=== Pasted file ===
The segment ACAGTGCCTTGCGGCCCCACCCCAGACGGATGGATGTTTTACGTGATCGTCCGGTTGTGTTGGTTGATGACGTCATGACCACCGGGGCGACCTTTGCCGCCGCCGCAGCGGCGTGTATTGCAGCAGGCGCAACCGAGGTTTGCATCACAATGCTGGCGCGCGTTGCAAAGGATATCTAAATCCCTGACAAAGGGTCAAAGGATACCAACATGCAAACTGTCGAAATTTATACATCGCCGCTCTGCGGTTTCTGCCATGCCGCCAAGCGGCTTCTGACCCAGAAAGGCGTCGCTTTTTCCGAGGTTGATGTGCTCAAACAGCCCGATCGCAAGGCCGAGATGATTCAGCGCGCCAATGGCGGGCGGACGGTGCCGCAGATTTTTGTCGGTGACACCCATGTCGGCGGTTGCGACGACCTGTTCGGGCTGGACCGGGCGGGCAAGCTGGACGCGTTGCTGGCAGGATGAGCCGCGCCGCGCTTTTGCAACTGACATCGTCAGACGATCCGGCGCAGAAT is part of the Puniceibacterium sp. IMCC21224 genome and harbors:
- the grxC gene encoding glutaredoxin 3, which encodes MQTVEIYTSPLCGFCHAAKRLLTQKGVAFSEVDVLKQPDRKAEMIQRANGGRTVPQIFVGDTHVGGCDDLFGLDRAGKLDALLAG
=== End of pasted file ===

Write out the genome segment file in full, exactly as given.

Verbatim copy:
The segment ACAGTGCCTTGCGGCCCCACCCCAGACGGATGGATGTTTTACGTGATCGTCCGGTTGTGTTGGTTGATGACGTCATGACCACCGGGGCGACCTTTGCCGCCGCCGCAGCGGCGTGTATTGCAGCAGGCGCAACCGAGGTTTGCATCACAATGCTGGCGCGCGTTGCAAAGGATATCTAAATCCCTGACAAAGGGTCAAAGGATACCAACATGCAAACTGTCGAAATTTATACATCGCCGCTCTGCGGTTTCTGCCATGCCGCCAAGCGGCTTCTGACCCAGAAAGGCGTCGCTTTTTCCGAGGTTGATGTGCTCAAACAGCCCGATCGCAAGGCCGAGATGATTCAGCGCGCCAATGGCGGGCGGACGGTGCCGCAGATTTTTGTCGGTGACACCCATGTCGGCGGTTGCGACGACCTGTTCGGGCTGGACCGGGCGGGCAAGCTGGACGCGTTGCTGGCAGGATGAGCCGCGCCGCGCTTTTGCAACTGACATCGTCAGACGATCCGGCGCAGAAT is part of the Puniceibacterium sp. IMCC21224 genome and harbors:
- the grxC gene encoding glutaredoxin 3, which encodes MQTVEIYTSPLCGFCHAAKRLLTQKGVAFSEVDVLKQPDRKAEMIQRANGGRTVPQIFVGDTHVGGCDDLFGLDRAGKLDALLAG